her mountains of gold and silver; I see her distributing, by her salutiferous plants, health and life to the afflicted of the old world; I see her imparting to the sages of other regions her inestimable secrets, ignorant until then how much her height of knowledge transcends her excessive wealth! Yes! I see her, seated on the throne of freedom, wielding the sceptre of justice, and crowned with glory, show the old world the majesty of the new.

Legislators! Condescend to receive with indulgence the declaration of my political creed; the highest wishes of my heart and earnest petition, which, in the name of the people, I have dared to address to you.

Vouchsafe to grant to Venezuela a government purely popular, purely just, and purely moral, which will enchain oppression, anarchy, and crime; a government which will cause innocency, philanthropy, and peace to reign; a government which, under the dominion of inexorable laws, will cause equality and liberty to triumph.

Gentlemen! Commence your duties: I have finished mine. The congress of the republic of Venezuela is installed. In it from this moment is centered the national sovereignty. We all owe to it obedience and fidelity. My sword, and those of my illustrious fellows-in-arms, will maintain its august authority.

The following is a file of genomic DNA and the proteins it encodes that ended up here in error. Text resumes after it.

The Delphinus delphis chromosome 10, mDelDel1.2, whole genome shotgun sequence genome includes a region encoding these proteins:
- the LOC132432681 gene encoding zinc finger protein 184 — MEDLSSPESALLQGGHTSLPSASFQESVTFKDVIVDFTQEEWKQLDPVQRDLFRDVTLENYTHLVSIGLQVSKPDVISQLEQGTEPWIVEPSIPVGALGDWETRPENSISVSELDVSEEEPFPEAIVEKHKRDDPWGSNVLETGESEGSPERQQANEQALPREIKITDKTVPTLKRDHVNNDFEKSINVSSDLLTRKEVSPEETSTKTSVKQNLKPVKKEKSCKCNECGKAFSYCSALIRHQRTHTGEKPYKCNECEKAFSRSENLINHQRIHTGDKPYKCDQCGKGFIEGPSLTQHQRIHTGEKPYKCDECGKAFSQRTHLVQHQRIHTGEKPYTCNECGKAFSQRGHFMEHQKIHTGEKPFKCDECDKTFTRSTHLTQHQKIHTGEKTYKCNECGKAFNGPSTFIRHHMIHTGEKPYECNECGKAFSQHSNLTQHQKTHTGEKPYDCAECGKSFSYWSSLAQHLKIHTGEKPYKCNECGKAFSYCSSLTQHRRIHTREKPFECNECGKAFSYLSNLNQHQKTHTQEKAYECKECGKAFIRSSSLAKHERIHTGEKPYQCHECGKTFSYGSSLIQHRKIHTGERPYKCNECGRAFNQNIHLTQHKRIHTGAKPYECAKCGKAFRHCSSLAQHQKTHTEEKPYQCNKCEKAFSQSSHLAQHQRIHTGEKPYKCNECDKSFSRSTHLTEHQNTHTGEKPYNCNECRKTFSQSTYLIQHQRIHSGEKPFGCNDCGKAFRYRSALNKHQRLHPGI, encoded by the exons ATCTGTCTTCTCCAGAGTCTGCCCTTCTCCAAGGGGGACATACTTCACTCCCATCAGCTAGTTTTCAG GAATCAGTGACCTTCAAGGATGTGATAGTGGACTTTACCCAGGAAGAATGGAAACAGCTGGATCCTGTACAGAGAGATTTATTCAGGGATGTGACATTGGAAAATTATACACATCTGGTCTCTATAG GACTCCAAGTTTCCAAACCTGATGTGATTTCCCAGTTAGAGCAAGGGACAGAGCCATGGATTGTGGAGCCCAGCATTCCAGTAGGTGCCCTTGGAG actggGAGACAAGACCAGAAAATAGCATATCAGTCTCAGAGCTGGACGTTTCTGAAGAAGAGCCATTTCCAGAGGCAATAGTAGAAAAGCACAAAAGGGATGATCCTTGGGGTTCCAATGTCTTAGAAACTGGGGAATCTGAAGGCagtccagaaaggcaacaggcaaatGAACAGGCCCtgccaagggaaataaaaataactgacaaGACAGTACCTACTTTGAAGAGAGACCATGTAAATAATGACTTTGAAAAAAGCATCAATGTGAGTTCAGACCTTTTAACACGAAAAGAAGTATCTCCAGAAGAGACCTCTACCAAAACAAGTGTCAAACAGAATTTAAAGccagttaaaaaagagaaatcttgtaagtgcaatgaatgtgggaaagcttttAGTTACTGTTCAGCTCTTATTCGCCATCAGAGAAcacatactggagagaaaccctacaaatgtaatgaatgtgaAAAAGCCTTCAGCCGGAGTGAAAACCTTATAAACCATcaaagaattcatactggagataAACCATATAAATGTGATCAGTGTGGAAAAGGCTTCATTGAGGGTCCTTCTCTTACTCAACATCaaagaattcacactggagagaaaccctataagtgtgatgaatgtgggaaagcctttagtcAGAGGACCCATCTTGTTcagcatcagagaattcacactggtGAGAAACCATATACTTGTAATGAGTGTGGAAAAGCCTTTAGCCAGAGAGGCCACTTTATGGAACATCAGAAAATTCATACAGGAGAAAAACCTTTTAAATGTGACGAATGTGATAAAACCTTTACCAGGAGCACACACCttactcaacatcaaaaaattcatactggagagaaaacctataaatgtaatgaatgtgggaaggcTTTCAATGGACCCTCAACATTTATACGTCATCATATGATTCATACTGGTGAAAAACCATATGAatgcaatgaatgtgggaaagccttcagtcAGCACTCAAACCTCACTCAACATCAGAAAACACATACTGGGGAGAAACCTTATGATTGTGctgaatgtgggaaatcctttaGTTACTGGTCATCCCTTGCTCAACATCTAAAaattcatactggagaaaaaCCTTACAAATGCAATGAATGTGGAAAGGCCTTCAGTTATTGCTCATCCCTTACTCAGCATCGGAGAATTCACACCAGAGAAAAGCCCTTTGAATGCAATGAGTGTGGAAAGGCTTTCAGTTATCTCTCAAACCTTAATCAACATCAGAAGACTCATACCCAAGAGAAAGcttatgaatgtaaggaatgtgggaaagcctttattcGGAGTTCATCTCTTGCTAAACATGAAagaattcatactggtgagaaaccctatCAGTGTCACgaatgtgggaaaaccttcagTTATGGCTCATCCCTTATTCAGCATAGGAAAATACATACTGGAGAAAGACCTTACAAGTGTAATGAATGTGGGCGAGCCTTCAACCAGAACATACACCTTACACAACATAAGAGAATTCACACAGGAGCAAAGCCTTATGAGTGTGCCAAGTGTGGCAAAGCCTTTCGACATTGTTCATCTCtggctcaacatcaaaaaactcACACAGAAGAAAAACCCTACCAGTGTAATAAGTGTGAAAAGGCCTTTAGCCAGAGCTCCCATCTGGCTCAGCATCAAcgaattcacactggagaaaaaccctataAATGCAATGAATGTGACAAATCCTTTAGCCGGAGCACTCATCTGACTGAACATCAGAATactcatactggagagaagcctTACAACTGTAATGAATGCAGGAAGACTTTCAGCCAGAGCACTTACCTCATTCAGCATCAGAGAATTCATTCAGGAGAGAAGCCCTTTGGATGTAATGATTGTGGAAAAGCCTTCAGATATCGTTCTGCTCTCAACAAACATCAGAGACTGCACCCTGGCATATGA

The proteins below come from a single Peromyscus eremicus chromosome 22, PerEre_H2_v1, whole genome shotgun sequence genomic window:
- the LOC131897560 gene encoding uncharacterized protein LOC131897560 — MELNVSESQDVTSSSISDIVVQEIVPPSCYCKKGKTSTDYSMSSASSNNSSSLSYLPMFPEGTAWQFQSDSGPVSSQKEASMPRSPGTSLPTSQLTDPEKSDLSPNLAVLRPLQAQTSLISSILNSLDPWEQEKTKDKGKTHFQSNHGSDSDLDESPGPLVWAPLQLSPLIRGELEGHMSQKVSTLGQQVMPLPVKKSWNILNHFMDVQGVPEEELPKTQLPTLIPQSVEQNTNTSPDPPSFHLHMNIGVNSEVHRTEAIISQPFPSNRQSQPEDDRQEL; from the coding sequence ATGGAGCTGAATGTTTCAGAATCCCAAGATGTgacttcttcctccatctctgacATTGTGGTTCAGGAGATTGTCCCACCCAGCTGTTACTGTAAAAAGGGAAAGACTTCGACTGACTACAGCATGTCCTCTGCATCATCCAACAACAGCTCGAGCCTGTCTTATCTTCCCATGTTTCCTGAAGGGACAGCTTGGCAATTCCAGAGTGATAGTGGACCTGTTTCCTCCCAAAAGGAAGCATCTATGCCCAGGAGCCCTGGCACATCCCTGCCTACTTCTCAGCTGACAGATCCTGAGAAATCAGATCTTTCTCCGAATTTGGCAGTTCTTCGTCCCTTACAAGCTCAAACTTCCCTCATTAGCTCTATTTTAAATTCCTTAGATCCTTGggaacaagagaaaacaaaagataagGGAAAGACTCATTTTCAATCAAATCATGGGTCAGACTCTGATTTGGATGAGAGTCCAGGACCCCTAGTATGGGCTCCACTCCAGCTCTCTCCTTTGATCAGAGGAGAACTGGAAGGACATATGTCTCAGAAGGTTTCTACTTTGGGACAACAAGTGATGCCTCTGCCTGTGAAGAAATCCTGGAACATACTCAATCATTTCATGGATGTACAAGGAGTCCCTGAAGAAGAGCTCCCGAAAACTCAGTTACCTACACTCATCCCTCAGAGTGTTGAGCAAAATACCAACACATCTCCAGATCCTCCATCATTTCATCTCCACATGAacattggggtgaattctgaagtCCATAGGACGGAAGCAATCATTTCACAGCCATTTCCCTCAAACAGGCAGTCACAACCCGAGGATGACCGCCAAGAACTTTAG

God save the Congress!

(Page 339.)

Project of the Constitution for the Republic of Bolivia, with an Address of the Liberator.


LEGISLATORS! In offering the project of a constitution for Bolivia, I feel overwhelmed with confusion and timidity, being convinced of my incapacity to make laws. When I consider that the wisdom of whole centuries is insufficient to compose a fundamental law which shall be perfect, and that the most enlightened

legislator is, perhaps, the immediate cause of human unhappiness, and, if I may so express myself, the dupe of his divine ministry, what may not be said of a soldier born amongst slaves, and buried in the deserts of his country-having seen nothing but captives in chains, and companions in arms to break them? I, a legislator! . . Your mistaken choice, and my engagement, are disputing, as it were, for precedence. I know not who may suffer most in this horrible conflict; whether this be your lot, on account of the evils you have to apprehend from the laws you solicit me to enact; or mine, because of the opprobrium to which your confidence may expose me.